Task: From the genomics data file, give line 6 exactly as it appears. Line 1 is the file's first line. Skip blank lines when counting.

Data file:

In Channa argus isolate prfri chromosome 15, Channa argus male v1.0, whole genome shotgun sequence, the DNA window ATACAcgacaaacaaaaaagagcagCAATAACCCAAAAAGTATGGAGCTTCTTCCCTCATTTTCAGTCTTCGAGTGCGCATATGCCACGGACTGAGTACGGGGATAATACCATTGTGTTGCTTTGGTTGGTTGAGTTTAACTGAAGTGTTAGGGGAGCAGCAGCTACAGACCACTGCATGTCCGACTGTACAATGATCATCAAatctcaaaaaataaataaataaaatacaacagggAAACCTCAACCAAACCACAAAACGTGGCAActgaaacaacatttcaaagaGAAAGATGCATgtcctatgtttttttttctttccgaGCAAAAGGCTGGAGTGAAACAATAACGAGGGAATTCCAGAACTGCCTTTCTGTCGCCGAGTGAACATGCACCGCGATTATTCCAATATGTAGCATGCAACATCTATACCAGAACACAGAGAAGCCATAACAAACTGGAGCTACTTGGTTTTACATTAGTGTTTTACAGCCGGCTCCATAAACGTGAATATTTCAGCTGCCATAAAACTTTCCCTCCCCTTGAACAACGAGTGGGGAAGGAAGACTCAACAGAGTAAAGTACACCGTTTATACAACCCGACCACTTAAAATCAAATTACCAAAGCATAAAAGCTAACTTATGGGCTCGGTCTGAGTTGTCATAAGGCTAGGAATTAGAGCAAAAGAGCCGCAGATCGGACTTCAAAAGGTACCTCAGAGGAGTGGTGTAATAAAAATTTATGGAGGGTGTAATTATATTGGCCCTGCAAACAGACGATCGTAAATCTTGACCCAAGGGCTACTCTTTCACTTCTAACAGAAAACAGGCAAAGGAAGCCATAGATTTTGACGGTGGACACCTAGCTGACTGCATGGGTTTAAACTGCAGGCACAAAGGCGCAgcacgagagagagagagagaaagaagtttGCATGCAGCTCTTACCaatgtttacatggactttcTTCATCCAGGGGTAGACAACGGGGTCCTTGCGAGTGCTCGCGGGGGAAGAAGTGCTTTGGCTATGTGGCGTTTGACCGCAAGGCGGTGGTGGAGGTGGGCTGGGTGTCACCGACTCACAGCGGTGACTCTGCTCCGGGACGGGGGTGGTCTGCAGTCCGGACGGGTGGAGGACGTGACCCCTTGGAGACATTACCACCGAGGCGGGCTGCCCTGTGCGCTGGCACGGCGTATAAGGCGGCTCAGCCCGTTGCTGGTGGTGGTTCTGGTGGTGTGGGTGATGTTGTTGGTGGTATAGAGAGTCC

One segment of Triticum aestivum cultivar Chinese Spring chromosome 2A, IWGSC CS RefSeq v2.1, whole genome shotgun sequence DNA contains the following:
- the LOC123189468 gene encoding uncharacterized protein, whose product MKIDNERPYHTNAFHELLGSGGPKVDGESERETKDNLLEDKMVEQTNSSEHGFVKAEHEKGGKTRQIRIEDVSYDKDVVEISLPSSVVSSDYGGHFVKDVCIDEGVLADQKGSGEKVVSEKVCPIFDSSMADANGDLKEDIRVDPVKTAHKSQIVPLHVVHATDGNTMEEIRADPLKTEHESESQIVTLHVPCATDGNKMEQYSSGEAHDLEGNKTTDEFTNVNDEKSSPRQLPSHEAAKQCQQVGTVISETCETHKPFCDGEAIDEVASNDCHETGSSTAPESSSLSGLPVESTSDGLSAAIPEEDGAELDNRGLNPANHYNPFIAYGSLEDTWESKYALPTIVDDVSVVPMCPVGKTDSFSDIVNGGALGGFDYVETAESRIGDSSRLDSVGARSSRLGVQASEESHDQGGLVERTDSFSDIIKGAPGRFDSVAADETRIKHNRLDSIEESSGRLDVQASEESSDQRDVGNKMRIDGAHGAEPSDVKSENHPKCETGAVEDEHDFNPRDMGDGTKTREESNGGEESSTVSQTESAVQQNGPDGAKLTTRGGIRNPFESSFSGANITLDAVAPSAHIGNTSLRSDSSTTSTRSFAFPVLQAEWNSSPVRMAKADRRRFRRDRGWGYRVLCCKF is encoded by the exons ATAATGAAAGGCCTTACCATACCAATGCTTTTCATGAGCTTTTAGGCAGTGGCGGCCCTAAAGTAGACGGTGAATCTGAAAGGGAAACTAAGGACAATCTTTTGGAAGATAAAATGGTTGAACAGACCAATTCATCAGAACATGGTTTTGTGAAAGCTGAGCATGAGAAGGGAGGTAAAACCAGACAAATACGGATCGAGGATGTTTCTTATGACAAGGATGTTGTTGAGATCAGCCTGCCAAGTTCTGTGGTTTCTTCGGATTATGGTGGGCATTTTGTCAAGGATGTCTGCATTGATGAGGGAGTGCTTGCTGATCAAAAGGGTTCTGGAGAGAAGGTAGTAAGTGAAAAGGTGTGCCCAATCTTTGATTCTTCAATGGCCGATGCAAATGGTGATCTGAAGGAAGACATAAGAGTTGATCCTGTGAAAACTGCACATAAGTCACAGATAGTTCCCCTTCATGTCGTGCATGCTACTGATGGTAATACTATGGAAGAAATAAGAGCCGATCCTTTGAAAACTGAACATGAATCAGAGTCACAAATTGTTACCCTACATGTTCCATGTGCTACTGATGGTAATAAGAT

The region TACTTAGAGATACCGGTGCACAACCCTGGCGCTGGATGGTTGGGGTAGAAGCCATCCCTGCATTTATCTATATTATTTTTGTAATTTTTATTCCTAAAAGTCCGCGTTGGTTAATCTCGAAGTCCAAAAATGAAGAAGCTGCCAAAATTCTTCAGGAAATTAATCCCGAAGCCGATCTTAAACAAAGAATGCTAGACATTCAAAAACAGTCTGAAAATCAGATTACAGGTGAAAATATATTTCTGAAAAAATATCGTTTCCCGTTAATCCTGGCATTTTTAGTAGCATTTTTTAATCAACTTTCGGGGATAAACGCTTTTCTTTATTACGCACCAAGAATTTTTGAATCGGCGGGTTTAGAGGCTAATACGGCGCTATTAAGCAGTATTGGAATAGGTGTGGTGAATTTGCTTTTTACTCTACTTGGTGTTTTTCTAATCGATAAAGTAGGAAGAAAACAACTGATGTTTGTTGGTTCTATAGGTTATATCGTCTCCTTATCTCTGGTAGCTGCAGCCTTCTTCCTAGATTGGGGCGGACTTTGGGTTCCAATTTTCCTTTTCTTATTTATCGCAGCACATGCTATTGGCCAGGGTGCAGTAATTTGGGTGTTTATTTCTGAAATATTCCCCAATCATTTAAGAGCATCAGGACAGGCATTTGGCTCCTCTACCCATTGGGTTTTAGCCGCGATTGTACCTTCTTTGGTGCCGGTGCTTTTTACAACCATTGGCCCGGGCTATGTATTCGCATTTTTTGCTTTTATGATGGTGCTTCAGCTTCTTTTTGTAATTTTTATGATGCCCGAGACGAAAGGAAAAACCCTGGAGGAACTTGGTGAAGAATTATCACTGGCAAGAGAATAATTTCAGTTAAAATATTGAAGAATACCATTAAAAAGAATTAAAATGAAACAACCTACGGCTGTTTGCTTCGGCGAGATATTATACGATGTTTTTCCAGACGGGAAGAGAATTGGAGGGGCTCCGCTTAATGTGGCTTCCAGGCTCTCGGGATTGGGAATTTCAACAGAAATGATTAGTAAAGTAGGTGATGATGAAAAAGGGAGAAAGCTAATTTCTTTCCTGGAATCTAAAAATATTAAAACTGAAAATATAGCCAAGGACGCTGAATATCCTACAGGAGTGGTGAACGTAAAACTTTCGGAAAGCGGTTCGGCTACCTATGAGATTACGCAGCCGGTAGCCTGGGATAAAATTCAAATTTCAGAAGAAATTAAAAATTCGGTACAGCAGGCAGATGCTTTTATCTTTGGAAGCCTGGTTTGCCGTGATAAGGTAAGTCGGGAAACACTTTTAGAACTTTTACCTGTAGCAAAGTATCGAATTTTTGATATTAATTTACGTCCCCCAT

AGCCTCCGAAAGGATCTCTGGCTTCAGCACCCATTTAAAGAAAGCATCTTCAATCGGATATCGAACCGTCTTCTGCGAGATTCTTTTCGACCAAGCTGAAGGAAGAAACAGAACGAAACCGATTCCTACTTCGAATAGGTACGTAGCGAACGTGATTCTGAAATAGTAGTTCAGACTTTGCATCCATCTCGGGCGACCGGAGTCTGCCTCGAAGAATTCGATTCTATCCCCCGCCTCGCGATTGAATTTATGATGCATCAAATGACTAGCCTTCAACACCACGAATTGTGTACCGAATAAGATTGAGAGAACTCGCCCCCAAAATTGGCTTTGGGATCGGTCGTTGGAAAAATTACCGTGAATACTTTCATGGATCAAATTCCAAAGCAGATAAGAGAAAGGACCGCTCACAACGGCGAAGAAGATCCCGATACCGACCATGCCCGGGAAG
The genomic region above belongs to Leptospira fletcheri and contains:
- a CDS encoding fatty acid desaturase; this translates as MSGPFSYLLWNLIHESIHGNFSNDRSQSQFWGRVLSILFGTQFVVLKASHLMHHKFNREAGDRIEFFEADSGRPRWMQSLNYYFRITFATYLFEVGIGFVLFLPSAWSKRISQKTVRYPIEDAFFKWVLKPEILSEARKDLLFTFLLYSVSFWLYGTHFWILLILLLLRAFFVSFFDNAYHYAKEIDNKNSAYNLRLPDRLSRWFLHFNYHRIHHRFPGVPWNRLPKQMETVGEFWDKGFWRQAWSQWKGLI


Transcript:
The genomic region above belongs to Leptospira fletcheri and contains: